Why is the God of the Old Testament portrayed as such a blood-thirsty God?

It's a question that often comes up: If God is a God of love, then why did He destroy millions of people in the flood? Why did He kill all of Egypt’s firstborn? Why did He command Israel to commit genocide?

But is this only an "Old Testament" problem? We could also ask, why did He orchestrate the death of His own Son, Jesus, the Christ?

It's a good question. And when someone I correspond with wrote me this exact same question yesterday, I didn't immediately have an answer. After all, it does seem so opposite of the God of love that is otherwise portrayed in the Bible!

In order to understand the answer, I believe it is necessary to take a God-view of the world through history.

God created this world to be a perfect place, and He created Adam and Eve, the culminating head of His creation, to be His special friends. He loved them. He walked and talked in the Garden of Eden with them (See
Gen. 3:8). And He was forced to see them fall to the clutches of the enemy.

But their fall didn't just affect them personally. It was like a black cloud went out, immediately enveloping the entire earth, affecting all of creation, the plants of the fields, and all of Adam and Eve's offspring (
Gen. 3:4-10). Just like that, one mistake, and it was done. The enemy had the foothold he needed to corrupt all of God’s beautiful creation in an inky, oily cloud of sin and deceit.

Nothing can cleanse us from this sin that we've all been born under. Nothing but the blood of Jesus.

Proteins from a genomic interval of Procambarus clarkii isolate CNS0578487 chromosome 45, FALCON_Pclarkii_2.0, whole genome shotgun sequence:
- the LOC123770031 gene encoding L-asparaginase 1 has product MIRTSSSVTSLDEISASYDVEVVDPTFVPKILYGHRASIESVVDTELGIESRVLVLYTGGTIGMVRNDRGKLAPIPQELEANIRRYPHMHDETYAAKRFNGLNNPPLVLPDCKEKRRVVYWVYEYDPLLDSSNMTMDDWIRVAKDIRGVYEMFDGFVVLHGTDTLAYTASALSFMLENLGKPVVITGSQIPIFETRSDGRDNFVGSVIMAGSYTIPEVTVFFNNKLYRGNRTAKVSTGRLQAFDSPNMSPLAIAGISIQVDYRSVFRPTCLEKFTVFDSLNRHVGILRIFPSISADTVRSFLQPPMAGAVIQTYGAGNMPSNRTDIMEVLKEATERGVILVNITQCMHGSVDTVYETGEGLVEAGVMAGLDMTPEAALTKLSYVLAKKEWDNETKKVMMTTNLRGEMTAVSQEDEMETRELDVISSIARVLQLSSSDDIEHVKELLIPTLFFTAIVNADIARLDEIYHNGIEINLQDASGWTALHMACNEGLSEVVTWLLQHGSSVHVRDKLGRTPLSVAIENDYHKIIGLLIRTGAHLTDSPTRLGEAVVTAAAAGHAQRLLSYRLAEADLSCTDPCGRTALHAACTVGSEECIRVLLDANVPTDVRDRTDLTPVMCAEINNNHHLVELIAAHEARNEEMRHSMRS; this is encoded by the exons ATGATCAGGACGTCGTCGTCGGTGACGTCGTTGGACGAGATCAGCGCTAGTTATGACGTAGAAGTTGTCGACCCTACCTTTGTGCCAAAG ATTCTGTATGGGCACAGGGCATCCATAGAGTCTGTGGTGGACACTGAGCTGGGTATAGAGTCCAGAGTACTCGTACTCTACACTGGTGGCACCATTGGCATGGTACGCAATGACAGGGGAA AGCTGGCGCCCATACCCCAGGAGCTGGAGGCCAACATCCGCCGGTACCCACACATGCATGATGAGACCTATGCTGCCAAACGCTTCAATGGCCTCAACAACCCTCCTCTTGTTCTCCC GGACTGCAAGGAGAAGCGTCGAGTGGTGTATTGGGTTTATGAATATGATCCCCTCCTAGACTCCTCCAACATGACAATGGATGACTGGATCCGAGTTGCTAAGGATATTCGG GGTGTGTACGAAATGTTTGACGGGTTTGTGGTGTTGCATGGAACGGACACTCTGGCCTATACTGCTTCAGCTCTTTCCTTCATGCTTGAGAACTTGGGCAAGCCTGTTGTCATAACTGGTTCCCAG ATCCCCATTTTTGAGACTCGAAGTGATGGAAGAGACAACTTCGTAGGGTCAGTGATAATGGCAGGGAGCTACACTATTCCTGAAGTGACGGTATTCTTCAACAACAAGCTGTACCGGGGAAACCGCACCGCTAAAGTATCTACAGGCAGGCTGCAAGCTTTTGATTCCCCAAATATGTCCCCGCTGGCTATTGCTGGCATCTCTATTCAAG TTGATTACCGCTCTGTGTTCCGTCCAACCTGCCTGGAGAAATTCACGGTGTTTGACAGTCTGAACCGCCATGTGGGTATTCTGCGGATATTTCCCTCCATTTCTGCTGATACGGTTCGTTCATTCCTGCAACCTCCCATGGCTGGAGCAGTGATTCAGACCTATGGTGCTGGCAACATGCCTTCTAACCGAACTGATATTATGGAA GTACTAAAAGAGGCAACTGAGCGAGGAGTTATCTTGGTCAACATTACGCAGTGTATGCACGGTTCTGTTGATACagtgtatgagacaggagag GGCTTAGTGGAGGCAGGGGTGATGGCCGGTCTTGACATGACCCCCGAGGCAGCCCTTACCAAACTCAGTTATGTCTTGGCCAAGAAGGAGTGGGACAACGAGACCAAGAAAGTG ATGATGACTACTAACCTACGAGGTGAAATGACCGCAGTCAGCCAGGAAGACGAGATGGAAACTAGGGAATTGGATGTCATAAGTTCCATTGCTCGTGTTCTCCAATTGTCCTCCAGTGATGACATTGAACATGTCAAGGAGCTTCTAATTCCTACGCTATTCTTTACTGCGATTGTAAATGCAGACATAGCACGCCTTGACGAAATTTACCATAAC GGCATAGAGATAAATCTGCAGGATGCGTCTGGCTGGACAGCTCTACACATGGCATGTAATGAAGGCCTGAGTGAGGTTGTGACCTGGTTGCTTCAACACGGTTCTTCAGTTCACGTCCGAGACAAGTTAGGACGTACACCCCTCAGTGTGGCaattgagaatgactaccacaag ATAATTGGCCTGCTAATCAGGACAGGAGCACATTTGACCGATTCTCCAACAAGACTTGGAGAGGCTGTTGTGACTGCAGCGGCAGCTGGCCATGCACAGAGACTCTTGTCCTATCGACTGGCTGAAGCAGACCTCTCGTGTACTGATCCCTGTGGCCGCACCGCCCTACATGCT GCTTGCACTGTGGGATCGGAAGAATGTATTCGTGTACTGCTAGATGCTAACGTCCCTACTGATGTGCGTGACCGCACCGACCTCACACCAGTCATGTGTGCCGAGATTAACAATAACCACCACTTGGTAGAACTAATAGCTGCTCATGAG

So why all the blood and guts in the Old Testament?

God was preparing a way for Jesus!

But wait, that sounds awfully cruel! Ordering genocide? Killing babies?

We are at war, friends. And any move forward always comes at a certain cost. And just like pieces on a chess board, sometimes you have to sacrifice a piece for the greater good.

But no! That can't be God! Sure, I get the sacrifice thing, but God loves us! He isn't willing that any should perish! Isn't it written in His Word: "The Lord is not slack concerning His promise, as some count slackness, but is longsuffering toward us, not willing that any should perish but that all should come to repentance." (2 Peter 3:9 NKJV).

We also know that God never changes: "Jesus Christ is the same yesterday, today, and forever." (Heb 13:8-9 NKJV).

So why would He command the deaths of some, even for the greater good? It doesn't match up to the image of a loving God!

But wait. Did God ever command the death of anyone without giving them a chance to repent?

The ark took 120 years to be constructed. Was this not an extensively long grace period? No one kept all those millions of people out of the ark. They didn’t go in with Noah and his family because they choose not to!

And what about the deaths of all those first born in Egypt?

Let's remember that this was the last plague. The first few were but mere annoyances, not causing death at all, and then came ones that caused sickness but not death. During all this time, God was trying to get the attention of those Egyptians!

We are also told that God didn't immediately allow Abraham to possess the land of Canaan. Instead they stayed in Egypt for 400 years, even enduring slavery, because "...the iniquity of the Amorites [was] not yet complete." (See
Gen 15 NKJV). God gave the Canaanites a 400 year grace period, folks! Does that sound like a vengeful, hateful God? Not at all! That sounds like a God of love!

In this world covered with the oily, murky darkness of sin, God prepared a way out, and God did not kill or have anyone killed without giving multiple chances for repentance. Up to 400 years of them!

Now that, my friends, is a God of love!

In His love,

Lyn Chaffart, Speech-Language Pathologist, mother of two, Author -- "
Aboard God's Train -- A Journey With God Through the Valley of Cancer", Author and Moderator for The Nugget, a tri-weekly internet newsletter, and Scriptural Nuggets, a website devoted to Christian devotionals and inspirational poems, with Answers2Prayer Ministries. Follow Lyn on Twitter @lynchaffart.